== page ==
Wednesday, February 25, 2009

Stephon Marbury's great opportunity awaits in Boston


It's not official yet, but anyone who closely follows the NBA knows it will happen.

One of the most league's most despised, selfish, wasted talents on the roster of the league's defending champion — on a team made up of his opposites: "team guys" who would never put themselves before their teammates.

And yet, I have a very good feeling about this. I think it will work (yes, I'm assuming it will happen) — both for the Celtics and Stephon Marbury.

That doesn't mean they'll win the NBA title together or even get past the conference finals, but losses on the court are as bad as things will get.

Marbury, to me, is not a bad person or even a naturally bad teammate. He's not irrevocably damaged. Rather, he is in need of direction. He needs to be a follower before he can become a respected leader.

At each of his NBA stops, he's been asked to run the team, be the starting point guard. Of course, as talented as he is, it made perfect sense. There was no way Mr. Big Time was coming off the bench or following the example of another player.

He was paid too much. His ego was too big.

And he played in a "players league." So as hard as the Don Caseys of the world might have tried to fine-tune Marbury into a winning point guard, he never had to listen, he never had to ride in the backseat.

That will all change in Boston. And that is the reason why this experiment has a great chance of not only landing the Celtics Banner 18, but rejuvenating Marbury's losses-infested career.

As a Celtic, he will ride the bench. It won't matter how well he plays — he's not getting budding starRajon Rondo's spot.

As a Celtic, he will be asked to follow one of the most voluble, intimidating leaders in the league, Kevin Garnett. This will not be like their ill-fated time spent together in Minnesota.

Then, they were both young and unproven. Neither player's career had taken off to the point of making him that much better, that much more proven and trustworthy than the other guy.

So Marbury, immature and full of himself, left Minneapolis as part of a bitter divorce. No one expected he'd ever reunite with K.G.

But now Garnett has all the power over his former teammate. He's the certain Hall-of-Famer. He's the man with the NBA title. He's got the ears of all his teammates.

He'll gain another set of ears as soon as Marbury's plane touches down. Screw up in Garnett's mind, and he'll be done before he can walk the Freedom Trail.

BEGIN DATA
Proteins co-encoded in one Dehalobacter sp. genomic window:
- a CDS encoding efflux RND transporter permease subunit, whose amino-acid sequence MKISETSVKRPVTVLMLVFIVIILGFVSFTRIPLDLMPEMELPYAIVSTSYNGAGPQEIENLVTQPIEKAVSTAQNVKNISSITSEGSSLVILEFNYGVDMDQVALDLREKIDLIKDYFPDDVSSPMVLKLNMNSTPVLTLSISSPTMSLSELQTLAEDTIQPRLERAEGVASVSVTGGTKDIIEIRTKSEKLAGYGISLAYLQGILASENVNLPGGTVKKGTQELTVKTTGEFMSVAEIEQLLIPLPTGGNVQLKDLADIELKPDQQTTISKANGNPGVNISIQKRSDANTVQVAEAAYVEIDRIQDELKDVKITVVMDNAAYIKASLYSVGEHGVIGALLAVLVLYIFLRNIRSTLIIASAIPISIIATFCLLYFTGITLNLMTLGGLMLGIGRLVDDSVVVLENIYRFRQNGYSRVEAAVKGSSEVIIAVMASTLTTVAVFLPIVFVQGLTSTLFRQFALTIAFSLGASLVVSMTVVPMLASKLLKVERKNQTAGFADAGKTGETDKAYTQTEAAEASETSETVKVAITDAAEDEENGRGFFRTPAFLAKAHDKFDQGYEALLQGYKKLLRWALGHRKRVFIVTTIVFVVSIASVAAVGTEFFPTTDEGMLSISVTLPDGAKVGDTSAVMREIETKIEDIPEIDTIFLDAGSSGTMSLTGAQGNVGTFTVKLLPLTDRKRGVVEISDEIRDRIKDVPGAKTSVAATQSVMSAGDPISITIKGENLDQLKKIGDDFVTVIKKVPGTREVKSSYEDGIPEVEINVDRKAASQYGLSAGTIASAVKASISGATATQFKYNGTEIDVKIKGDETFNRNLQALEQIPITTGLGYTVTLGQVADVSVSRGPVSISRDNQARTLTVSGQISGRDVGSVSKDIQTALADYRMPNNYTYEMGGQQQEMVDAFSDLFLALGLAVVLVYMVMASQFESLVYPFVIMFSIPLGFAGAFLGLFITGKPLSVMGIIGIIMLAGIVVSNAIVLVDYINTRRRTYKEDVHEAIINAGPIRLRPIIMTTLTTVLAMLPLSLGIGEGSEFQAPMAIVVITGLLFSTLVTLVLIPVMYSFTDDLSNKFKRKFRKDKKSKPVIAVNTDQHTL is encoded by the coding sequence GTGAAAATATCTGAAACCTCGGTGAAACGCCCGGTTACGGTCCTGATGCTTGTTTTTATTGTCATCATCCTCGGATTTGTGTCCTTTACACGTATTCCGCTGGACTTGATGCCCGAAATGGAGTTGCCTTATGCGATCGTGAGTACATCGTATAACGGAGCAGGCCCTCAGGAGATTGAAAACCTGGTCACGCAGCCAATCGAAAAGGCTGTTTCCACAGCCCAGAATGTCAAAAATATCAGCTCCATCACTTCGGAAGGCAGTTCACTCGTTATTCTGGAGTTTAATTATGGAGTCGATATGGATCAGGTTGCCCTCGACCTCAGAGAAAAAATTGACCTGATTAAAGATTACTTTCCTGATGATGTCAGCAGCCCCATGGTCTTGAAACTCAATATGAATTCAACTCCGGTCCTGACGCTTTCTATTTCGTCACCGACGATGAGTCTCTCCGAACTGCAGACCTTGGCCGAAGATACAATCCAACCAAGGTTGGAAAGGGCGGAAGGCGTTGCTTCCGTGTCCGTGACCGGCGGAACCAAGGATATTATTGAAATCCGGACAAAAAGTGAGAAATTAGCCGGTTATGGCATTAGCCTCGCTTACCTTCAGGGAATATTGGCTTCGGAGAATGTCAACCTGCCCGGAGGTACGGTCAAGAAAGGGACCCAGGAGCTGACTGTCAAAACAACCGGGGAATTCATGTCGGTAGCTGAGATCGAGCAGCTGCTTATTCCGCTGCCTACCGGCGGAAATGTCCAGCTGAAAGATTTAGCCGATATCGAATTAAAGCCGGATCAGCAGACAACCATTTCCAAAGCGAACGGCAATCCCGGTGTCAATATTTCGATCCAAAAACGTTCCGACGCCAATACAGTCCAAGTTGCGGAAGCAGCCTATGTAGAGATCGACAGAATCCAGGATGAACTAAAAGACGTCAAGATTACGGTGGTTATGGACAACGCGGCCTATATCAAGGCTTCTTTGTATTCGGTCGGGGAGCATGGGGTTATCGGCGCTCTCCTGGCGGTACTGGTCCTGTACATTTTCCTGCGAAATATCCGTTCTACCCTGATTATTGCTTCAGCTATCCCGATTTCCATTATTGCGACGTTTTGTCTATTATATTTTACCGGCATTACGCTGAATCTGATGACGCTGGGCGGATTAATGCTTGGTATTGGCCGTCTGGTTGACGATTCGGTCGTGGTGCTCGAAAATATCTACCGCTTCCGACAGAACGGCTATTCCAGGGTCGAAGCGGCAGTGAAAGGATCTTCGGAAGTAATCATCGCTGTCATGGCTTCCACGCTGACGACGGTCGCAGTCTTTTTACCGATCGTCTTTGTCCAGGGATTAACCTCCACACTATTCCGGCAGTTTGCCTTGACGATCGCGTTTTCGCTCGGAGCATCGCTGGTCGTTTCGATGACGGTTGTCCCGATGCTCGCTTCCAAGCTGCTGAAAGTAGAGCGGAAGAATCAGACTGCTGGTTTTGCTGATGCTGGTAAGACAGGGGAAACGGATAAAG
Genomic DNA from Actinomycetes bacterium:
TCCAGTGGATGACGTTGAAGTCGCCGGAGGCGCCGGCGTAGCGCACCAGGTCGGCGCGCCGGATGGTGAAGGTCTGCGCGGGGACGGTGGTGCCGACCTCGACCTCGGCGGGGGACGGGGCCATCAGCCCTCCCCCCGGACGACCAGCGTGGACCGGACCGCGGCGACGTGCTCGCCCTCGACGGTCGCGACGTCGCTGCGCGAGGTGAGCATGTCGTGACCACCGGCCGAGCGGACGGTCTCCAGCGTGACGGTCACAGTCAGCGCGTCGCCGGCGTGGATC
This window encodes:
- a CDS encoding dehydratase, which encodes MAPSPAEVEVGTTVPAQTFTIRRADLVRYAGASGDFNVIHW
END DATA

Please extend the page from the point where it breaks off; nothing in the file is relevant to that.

Experiments like this aren't new to New England sports. Not too long ago, the New England Patriots brought in controversial wide receiver Randy Moss. And even before that, they signed much-maligned running back Corey Dillon.

Under the killer eye of Bill Belichick, who doesn't blink when cutting players, Dillon never caused a problem and won a Super Bowl at the end of the 2004 season. Moss, meanwhile, has been nothing short of brilliant — and on his best behavior.

Doc Rivers
might not be Belichick, but the makeup of an NBA team is more about the players than the coach. Even Belichick, with his iron fist, couldn't have handled the Knicks of a couple years ago.

The Celtics get it. Everyone, from Garnett to Ray Allen to Finals MVP Paul Pierce to youngsters Rondo and Kendrick Perkins, understands what the team is about and what its ultimate mission is.

There's no way a battered, bruised Stephon Marbury could mess that up even if he tried.

And he won't. Because even if a championship isn't important to him — and I doubt that — he knows that the only way to land a decent contract after the season is by being on his best behavior and doing what the Celtics ask of him.

So whether he plays 30 or 10 minutes a game (and I'm leaning toward the latter), don't expect to see the typical Marbury Pout while he sits on the bench once he moves one big city up the East Coast.

In fact, by learning from some of the game's best — both talent-wise and leadership-wise — he might change. He might become capable of running a winning basketball team next season, of being a winning starter for the first time.

To do something right, you have to see it and observe it first, right?

Marbury just turned 32. Maybe he'll be a late learner. ... Or maybe not.

But the marriage in Boston, even if brief, should be a peaceful one.

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